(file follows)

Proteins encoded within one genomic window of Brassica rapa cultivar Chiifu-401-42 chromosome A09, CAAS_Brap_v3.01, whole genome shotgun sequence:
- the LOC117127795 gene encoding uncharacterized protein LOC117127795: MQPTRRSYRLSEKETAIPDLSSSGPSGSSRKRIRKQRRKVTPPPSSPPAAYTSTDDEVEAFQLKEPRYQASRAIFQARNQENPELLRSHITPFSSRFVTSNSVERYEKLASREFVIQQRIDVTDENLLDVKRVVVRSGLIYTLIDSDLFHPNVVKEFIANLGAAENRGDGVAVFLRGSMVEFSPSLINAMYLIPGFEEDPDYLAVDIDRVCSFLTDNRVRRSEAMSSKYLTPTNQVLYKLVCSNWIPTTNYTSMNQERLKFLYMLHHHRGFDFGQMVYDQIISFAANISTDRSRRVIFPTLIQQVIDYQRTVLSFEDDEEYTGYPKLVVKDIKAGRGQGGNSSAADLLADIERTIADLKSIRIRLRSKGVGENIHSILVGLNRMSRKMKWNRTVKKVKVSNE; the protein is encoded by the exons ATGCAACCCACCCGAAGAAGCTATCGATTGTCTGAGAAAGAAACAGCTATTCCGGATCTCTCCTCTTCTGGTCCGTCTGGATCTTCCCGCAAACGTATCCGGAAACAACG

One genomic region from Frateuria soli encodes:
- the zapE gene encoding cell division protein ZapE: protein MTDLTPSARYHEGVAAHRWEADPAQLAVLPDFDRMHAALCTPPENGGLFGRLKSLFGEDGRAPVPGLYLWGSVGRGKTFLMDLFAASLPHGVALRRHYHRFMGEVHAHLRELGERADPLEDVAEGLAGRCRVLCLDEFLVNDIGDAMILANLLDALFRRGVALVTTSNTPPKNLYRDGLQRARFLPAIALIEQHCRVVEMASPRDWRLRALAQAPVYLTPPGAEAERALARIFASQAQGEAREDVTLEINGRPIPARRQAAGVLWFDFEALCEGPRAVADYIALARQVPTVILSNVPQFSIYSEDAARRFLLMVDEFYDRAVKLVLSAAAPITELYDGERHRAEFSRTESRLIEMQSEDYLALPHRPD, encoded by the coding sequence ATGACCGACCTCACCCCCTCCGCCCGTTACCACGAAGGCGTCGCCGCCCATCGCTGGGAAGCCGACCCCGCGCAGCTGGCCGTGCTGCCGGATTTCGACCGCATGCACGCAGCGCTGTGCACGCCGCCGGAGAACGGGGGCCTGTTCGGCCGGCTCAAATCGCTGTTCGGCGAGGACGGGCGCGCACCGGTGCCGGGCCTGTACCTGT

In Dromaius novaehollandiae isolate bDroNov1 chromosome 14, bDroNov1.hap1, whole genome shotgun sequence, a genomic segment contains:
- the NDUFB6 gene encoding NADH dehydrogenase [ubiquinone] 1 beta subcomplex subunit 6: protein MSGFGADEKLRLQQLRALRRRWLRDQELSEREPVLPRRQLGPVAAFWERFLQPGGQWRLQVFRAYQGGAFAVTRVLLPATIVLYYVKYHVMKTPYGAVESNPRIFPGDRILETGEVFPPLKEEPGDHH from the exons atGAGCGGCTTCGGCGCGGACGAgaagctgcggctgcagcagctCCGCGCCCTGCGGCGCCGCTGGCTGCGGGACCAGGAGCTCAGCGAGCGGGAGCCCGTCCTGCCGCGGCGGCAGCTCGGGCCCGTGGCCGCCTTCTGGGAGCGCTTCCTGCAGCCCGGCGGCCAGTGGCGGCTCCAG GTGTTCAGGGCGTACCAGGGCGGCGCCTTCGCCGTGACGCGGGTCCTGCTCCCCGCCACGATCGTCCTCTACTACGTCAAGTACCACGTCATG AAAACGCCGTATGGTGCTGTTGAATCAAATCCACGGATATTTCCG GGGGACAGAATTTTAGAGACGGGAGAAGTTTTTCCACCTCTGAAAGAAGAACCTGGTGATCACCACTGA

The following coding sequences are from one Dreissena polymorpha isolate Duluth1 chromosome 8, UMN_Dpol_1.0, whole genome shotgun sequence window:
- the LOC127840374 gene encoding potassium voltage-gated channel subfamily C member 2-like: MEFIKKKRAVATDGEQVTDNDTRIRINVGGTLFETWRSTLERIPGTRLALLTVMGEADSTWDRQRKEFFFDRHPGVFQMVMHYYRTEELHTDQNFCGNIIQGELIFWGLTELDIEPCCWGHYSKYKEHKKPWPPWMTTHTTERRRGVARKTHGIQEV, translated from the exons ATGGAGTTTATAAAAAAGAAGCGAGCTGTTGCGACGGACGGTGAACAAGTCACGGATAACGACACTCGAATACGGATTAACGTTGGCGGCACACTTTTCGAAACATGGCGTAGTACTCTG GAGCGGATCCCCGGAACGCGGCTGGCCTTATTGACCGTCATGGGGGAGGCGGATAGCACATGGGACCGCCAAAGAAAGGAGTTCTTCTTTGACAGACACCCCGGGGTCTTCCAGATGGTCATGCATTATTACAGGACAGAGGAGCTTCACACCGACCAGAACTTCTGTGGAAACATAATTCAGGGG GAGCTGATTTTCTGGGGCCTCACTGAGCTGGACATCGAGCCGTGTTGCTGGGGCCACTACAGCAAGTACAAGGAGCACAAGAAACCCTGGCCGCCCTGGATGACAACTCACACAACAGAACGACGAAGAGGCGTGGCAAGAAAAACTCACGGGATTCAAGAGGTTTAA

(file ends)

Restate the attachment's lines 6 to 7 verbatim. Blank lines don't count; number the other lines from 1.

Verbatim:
- the NDUFB6 gene encoding NADH dehydrogenase [ubiquinone] 1 beta subcomplex subunit 6: protein MSGFGADEKLRLQQLRALRRRWLRDQELSEREPVLPRRQLGPVAAFWERFLQPGGQWRLQVFRAYQGGAFAVTRVLLPATIVLYYVKYHVMKTPYGAVESNPRIFPGDRILETGEVFPPLKEEPGDHH from the exons atGAGCGGCTTCGGCGCGGACGAgaagctgcggctgcagcagctCCGCGCCCTGCGGCGCCGCTGGCTGCGGGACCAGGAGCTCAGCGAGCGGGAGCCCGTCCTGCCGCGGCGGCAGCTCGGGCCCGTGGCCGCCTTCTGGGAGCGCTTCCTGCAGCCCGGCGGCCAGTGGCGGCTCCAG GTGTTCAGGGCGTACCAGGGCGGCGCCTTCGCCGTGACGCGGGTCCTGCTCCCCGCCACGATCGTCCTCTACTACGTCAAGTACCACGTCATG AAAACGCCGTATGGTGCTGTTGAATCAAATCCACGGATATTTCCG GGGGACAGAATTTTAGAGACGGGAGAAGTTTTTCCACCTCTGAAAGAAGAACCTGGTGATCACCACTGA

The following coding sequences are from one Dreissena polymorpha isolate Duluth1 chromosome 8, UMN_Dpol_1.0, whole genome shotgun sequence window: